Wells Fargo Accused Of Overcharging Small Businesses

Uncategorized

The scandals and accusations continue to mount for Wells Fargo. This time, the banking giant is being accused of overcharging small businesses to process credit card transactions.

In a potential class action filed earlier this month in a New York federal court, a restaurant owner from Pennsylvania and a North Carolina tour company allege that Wells Fargo’s Merchant Business Services operates an “overbilling scheme” that charged excessive and undisclosed credit card processing fees, along with “massive early termination fees” the merchants tried to end their relationships with the bank.

According to the lawsuit [PDF], Wells misled prospective customers about the fees they would be charged for the card-processing service.

The suit claims that Wells’ 63-page Merchant Processing Application allegedly included “voluminous legalese that could not possibly be read in its entirety or understood by merchant customers” and included “absurd provisions” in the fine print that allowed the bank to charge merchants whatever it wanted in terms of fees.

For example, the suit claims that the Program Guide included language that dictated Wells Fargo could “increase our fees and add new fees for services for any other reason at any time, by notifying you thirty days prior to the effective date of any such change or addition.”

“Boiled down to its core, this provision purports to give Merchant Services unlimited discretion to charge whatever it wants even if such fees and rates are vastly different and higher than those that are clearly set forth in the application,” the suit states.

Because of this provision, Wells Fargo was able to charge companies for a range of fees that had not previously been disclosed, included minimum transactions fees and early termination penalties, the plaintiffs contend.

Queen City Tours & Minimum Fees

In the case of Queen City Tours, which began using Wells’ payment processing service in Oct. 2015, the bank allegedly failed to honor the fee structure it had promised the North Carolina tour company.

The suit claims that Queen City Tours negotiated a contract with no monthly minimum charges, as the business operates on a seasonal basis and had few sales during certain months of the year.

The company’s contract notes this as: “monthly minimum processing fee: $0.00 per month.”

Despite this, in each month when Queen City had no transaction activity, Wells Fargo assessed a minimum fee. This charge began at $35, but was lowered to $20 after Queen City complained.

Additionally, Queen City claims that Wells charged it a “statement billing fee” of $10/month. Wells’ contract notes that this fee can be waived if the client elects to access the monthly statement online. Queen City contends that it promptly requested electronic statements. While the business began receiving electronic statements, on numerous occasions it was assessed the $10 statement billing fee, the suit alleges.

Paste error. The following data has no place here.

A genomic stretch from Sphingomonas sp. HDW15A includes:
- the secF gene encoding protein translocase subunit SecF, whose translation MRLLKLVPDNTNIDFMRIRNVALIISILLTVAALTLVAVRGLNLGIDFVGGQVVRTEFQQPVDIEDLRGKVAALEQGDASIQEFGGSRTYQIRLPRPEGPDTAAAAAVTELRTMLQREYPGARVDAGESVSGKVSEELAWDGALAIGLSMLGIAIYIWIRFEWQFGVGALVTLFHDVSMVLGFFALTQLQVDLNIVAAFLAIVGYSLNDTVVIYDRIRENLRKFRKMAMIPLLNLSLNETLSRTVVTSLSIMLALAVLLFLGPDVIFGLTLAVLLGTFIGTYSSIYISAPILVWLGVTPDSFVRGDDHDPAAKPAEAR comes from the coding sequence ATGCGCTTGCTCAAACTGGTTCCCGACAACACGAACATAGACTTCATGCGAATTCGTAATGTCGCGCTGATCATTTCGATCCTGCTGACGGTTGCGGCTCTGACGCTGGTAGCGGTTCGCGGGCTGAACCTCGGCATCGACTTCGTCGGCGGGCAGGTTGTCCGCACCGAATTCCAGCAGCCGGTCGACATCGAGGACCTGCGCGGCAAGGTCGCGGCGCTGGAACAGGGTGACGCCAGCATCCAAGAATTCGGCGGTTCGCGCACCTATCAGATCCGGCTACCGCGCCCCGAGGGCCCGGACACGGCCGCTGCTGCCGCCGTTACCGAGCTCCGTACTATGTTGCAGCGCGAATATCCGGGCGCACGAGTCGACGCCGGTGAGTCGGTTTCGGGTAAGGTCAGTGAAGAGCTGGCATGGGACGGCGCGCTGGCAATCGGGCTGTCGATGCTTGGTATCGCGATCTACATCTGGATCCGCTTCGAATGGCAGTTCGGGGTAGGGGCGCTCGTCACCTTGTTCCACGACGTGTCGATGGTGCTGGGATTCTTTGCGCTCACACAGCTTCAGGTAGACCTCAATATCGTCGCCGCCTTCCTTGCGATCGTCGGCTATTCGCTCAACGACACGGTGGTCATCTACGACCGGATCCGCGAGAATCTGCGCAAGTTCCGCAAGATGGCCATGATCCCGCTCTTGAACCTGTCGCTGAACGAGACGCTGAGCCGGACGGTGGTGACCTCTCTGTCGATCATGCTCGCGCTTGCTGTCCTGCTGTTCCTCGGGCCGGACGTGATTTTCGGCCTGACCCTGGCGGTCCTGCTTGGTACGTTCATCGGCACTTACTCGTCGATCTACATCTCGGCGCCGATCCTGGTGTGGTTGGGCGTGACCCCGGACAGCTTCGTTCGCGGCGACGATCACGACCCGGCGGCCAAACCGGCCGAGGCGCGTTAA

Patti’s Pita & Back Billing

In the case of Pennsylvania-based Patti’s Pitas, the restaurant claims that Wells Fargo charged it with “exponentially more fees” that were not outlined in the fee schedule or program guide. These fees, the suit notes, often totaled hundred of dollars each month.

In one instance, Patti’s Pitas claims that Wells Fargo used a “back-billing” system to charge the company fees for transactions that had taken place the prior month. This, the suit claims, was done with the intention to “confound and confuse merchants.”

“In this way, it is very difficult for merchants to determine how much they are actually being charged for Defendant’s services,” the lawsuit states, noting that in any given month Patti’s was charged 30 or more “bill-back” fees totaling more than $100.

“This outlier program is designed to deceive customers and keep them silent as to improper fees,” the suit states.

Patti’s stopped using Wells Fargo’s services when it went out of business in May 2017. Despite this, the company continued to receive bills and fees for the now-unused service.

The restaurant owner claims that he was told by a Wells Fargo rep that the term of his contract was for three years and that he could not quit, despite no longer having a business.

The lawsuit contends that Patti’s was never informed of the three-year term. After informing Wells Fargo of this, the company waived its $500 early termination fee.

“Most of Defendant’s customers are not so fortunate, rather they are put to a Hobson’s Choice – pay the early termination fee (usually $500) or accept the overbilling for three years,” the suit states.

Such was the case for Queen City Tours. That company claims that after “wasting dozens of hours on the phone” with Wells Fargo, it decided to end its relationship. However, after being informed of the $500 termination penalty, Queen City says it resigned itself to paying the improper monthly minimum fee of $20 until its contract ended.

The lawsuit claims that the fees assessed to Queen City and Patti’s Pitas were improper and unauthorized. As such, Wells Fargo “has improperly deprived Plaintiffs and those similarly situated of significant funds, causing ascertainable monetary losses and damages.”

With the lawsuit, the businesses seek the return of all improper fees and unspecified damages.

Wells Fargo tells Consumerist in a statement that the company denies the lawsuit’s allegations.

“Wells Fargo Merchant Services has long been committed to delivering convenient and efficient payment processing to merchants of all sizes so they can focus on running their businesses. We believe our negotiated pricing terms are fair and were administered appropriately. We deny these claims and intend to defend against the lawsuit,” a rep for the company tells Consumerist.


Source: Consumer Reviews